But wilder far the British laurel spread,
And wreaths less artful crown our poet's head.
Yet He alone to ev'ry scene could give
Th’ hiftorian's truth, and bid the manners live.'
Wak'd at his call I view, with glad surprize,
Majestic forms of mighty monarchs rise.

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Their characters are thus diftinguished by Mr. Dryden. 8 About the time of Shakespear, the poet Hardy was in great repute in France. He wrote, according to Fontenelle, fix hundred plays. The French poets after him applied themselves in general to the correct improvement of the flage, which was almost totally disregarded by those of our own country, Johnson excepted.

The favourite author of the elder Corneille.

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There Henry's trumpets spread their loud alarms,
And laurel'd Conquest waits her hero's arms.
Here gentler Edward claims a pitying figh,
Scarce born to honours, and so soon to die!
Yet shall thy throne, unhappy infant, bring
No beam of comfort to the guilty king:
The i time shall come, when Glo'ster's heart shall bleed
In life's last hours, with horror of the deed :
When dreary visions shall at last present
Thy vengeful image in the midnight tent,
Thy hand unseen the secret death shall bear,
Blunt the weak sword, and break th' oppressive spear.

Where'er we turn, by Fancy charm'd, we find
Some sweet illusion of the cheated mind.
Oft, wild of wing, she calls the soul to rove
With humbler nature, in the rural grove;
Where swains contented own the quiet scene,
And twilight fairies tread the circled green :
Dress'd by her hand, the Woods and Vallies smile,
And Spring diffusive decks th' inchanted ifle.

O more than all in pow'rful genius blest,
Come, take thine empire o'er the willing breast !
Whate'er the wounds this youthful heart shall feel,
Thy fongs support me, and thy morals heal!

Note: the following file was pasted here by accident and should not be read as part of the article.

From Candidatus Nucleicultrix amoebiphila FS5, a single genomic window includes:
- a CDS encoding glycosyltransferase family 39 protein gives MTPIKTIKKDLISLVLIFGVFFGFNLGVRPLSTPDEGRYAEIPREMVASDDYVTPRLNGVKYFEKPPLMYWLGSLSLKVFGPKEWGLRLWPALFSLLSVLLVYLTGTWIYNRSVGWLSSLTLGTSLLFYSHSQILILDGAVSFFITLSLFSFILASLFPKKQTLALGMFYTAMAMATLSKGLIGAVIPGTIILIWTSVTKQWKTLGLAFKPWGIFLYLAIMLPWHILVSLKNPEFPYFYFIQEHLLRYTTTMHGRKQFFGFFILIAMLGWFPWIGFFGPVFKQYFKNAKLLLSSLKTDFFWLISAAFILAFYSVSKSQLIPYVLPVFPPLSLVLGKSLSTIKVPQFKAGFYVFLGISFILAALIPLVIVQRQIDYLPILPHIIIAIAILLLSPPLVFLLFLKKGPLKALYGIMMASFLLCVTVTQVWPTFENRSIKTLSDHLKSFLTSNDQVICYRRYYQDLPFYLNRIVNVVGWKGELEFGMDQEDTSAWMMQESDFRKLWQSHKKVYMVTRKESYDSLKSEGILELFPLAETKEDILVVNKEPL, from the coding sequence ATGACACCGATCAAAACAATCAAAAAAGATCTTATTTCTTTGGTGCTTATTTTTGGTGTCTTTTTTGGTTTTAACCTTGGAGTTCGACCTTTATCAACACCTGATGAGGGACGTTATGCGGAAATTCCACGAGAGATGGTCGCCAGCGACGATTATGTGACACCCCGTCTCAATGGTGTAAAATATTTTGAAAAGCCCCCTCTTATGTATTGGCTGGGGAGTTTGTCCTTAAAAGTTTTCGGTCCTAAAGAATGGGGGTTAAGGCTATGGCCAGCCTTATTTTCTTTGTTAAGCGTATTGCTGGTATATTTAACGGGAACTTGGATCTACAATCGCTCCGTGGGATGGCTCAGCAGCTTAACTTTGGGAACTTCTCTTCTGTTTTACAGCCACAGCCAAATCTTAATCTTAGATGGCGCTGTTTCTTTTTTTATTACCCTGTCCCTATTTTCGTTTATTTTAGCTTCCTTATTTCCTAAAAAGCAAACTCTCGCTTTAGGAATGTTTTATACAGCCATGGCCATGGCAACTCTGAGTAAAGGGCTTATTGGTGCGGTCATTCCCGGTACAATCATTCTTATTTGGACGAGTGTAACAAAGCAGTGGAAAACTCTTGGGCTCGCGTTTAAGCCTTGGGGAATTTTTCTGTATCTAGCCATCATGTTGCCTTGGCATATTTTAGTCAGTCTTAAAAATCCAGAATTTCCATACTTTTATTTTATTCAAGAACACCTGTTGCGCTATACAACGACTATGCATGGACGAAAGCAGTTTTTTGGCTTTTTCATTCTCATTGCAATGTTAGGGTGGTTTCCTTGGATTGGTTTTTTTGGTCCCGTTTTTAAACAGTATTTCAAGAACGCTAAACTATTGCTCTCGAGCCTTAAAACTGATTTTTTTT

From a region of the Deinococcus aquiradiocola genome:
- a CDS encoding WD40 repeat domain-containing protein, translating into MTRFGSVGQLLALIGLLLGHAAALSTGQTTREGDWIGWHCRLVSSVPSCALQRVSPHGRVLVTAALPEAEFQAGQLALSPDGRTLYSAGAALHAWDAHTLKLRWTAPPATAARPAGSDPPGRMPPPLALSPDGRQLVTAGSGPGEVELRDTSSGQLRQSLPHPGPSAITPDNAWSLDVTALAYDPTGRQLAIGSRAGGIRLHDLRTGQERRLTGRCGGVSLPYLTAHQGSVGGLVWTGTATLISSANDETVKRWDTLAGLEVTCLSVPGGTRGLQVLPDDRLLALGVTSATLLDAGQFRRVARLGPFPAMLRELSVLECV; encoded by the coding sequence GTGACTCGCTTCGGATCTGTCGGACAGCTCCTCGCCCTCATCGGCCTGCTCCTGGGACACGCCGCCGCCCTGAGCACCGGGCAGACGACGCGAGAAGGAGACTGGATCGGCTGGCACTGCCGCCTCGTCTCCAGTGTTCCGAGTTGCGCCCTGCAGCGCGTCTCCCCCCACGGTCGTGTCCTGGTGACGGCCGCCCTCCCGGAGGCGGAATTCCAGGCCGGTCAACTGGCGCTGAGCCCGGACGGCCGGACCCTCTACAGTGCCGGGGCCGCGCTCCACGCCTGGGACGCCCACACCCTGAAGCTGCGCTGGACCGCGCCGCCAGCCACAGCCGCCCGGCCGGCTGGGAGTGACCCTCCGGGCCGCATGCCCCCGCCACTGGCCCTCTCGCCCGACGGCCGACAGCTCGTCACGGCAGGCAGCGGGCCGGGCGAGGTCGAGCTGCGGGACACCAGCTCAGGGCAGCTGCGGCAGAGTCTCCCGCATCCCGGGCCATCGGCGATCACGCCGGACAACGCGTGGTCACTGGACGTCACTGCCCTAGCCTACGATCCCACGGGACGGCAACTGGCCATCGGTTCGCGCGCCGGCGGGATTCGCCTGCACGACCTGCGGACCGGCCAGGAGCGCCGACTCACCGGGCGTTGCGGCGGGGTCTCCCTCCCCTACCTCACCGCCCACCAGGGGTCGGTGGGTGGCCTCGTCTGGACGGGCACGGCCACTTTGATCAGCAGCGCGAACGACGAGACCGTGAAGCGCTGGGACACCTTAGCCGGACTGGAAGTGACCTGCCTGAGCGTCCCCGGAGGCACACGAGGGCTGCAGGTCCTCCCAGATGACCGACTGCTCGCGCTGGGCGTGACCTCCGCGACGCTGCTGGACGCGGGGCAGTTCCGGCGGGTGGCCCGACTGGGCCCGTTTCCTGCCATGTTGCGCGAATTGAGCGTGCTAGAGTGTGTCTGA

Tempus erit Turno, magno cum optaverit emptum
Intactum pallanta, &c.

There

There ev'ry thought the poet's warmth may raise,
There native musick dwells in all the lays.
O might some verse with happiest skill persuade
Expressive Pi&ture to adopt thine aid !
What wond'rous draughts might rise from ev'ry page!
What other Raphaels charm a distant age !

Methinks ev’n now I view some free design,
Where breathing Nature lives in ev'ry line :
Chaste and subdü'd the modest lights decay,
Steal into fhades, and mildly melt away.

And see, where k Anthony in tears approv'd,
Guards the pale relicks of the chief he lov’d:
O'er the cold corse the warrior seems to bend,
Deep sunk in grief, and mourns his murder'd friend !
Still as they press, he calls on all around,
Lifts the torn robe, and points the bleeding wound.

But who is he, whose brows exalted bear
A wrath impatient, and a fiercer air ?
Awake to all that injur'd worth can feel,
On his own Rome he turns th' avenging steel.
Yet shall not War's insatiate fury fall,
(So heav'n ordains it) on the destin'd wall.
See the fond mother 'midAt the plaintive train
Hung on his knees, and proftrate on the plain!

* See the tragedy of Julius Cæfar.

Coriolanus. See Mr. Spence's dialogue on the Odyssey.